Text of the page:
Early yesterday I got chatting to my coworkers about Colin Craig, disgraced local conservative MP and property mogul, who’s emails wooing his secretary got shared publicly during the ensuing courtcase.

Now I’m not here to cast aspersions or anything like that. I’m interested in poetry, or more specifically, the opinion actual poets have on his poetry. However I didn’t want peoples preconceptions about our subject to muddy the waters. So I posed as the hero of the story, and simulated the events as closely as I could to give our poet a proper amount of context. So here’s the email I sent to Jamie, coworker and publisher of two books of poetry. I’d like to reiterate this is the unedited exchange (apart from the hyperlink on the poem title).

From: Izak
Subject: Could I get some pointers on this poem?

Hey Jamie (+cc’d others) I’m in the middle of having an affair and I’m trying to write a poem for this secretary.

I’m trying to woo her with this very nice poem. Could you give me some pointers in terms of structure and content etc?

Two of Me

There is only one of me, it’s true
But I wish this were not the case, because I wish I could have you
If instead one man I was two
That would be one for all the other and one of me for you.

How’s it looking so far?

From: Jamie
Subject: Re: Could I get some pointers on this poem?

I have so many questions right now I’ll come back to you with poem structure in about half an hour, my mate. Morally, I feel I shouldn’t be condoning an affair, but the poem doth breathe as a beast in thine breast, so I must surrender to it. I’ll inform the media; mothers hide your daughter’s. Until later, fellow poet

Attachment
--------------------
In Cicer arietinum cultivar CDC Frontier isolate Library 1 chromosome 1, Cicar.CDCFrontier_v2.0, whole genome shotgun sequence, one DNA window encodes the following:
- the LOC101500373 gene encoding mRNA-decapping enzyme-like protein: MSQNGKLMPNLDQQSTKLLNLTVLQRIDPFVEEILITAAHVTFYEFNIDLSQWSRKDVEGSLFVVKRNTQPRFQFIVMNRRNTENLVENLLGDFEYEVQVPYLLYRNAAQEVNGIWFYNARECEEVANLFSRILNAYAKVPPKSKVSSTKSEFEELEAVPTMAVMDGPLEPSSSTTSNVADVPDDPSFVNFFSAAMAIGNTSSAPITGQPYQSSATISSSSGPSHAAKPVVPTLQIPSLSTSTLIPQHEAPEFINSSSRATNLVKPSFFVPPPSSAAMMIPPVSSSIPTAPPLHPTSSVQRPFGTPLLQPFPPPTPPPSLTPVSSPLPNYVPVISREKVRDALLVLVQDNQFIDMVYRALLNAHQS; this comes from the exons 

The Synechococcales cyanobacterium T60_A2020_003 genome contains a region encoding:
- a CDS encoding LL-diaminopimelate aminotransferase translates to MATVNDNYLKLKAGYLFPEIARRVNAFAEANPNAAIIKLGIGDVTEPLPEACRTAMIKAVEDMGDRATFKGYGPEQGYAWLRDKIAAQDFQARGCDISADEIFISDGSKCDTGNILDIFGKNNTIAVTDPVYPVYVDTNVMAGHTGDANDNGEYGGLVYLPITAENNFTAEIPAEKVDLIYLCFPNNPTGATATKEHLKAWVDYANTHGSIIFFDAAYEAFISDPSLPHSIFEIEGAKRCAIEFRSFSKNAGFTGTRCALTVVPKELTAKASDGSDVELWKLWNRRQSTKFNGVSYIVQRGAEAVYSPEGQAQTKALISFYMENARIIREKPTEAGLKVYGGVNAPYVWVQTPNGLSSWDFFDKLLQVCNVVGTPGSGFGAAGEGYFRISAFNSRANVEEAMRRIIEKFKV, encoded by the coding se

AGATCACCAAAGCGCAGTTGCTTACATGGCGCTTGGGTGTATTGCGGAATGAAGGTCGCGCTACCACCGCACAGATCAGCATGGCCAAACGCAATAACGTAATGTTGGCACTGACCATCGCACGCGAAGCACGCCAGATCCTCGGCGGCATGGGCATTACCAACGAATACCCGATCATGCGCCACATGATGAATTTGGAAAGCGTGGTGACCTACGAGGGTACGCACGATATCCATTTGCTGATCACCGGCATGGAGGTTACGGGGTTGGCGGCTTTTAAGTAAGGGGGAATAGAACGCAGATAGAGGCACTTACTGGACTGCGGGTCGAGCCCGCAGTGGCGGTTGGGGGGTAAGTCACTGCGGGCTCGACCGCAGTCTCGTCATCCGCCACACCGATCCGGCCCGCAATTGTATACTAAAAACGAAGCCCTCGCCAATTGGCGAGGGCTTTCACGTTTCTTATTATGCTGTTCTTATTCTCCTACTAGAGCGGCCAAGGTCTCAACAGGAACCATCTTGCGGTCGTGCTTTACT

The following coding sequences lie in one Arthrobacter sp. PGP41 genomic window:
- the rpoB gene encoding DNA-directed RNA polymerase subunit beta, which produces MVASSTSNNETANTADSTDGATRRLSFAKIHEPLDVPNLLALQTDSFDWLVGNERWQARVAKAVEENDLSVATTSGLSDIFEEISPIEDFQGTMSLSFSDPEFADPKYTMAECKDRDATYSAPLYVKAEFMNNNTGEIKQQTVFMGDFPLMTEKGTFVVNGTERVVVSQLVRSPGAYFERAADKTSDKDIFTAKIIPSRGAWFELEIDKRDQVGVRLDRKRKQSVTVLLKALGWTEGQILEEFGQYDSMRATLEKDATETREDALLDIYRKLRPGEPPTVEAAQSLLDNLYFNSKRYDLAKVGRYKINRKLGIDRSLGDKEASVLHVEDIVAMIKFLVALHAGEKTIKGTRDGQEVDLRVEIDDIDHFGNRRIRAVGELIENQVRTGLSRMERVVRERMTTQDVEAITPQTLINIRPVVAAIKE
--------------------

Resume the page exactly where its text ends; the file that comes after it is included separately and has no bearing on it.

From: Izak
Subject: Re: Re: Could I get some pointers on this poem?

Beautiful response, I’m in good hands

From: Jamie
Subject: Poem feedback

Dear Sir fellow poet,

What honour to hear from you this weary day, for I feared thus that I were not to hear such passion, but I alas was wronged by your grace.

Pray me start on the opening line: “There is only one of me it’s / true”. That number – that ‘one’ – rising proudly its head. The irony being its position in the piece. It is as though, pray, that you speak on a celestial body. One sun, one moon; for who are we to tell that you are trying to make a God out of it? Are we not as holy poets creators of realms unknown by mere mortals?
Moving onto the next line: “but I wish”. To wish is to foresee for a poet and to withstand a power of transmogrification! Hark, how mine eyes forebear such truth! And then your promise to this adulterer! How you wish so painfully to split unimaginably into two beasts with the same name! Is that your moon and sun, I wonder? Maybe. Only the poet knows!
Such a gentle finish too. That rhyming couplet at the end. So gentle and quiet, but loud and jarring.
From me to you, Sir Poet, I swear it true. This is a fine art you have shared. The secretary will be pleased by your efforts.
Yours always, in poetry and in life,
Jamie ‘big tits’ Trower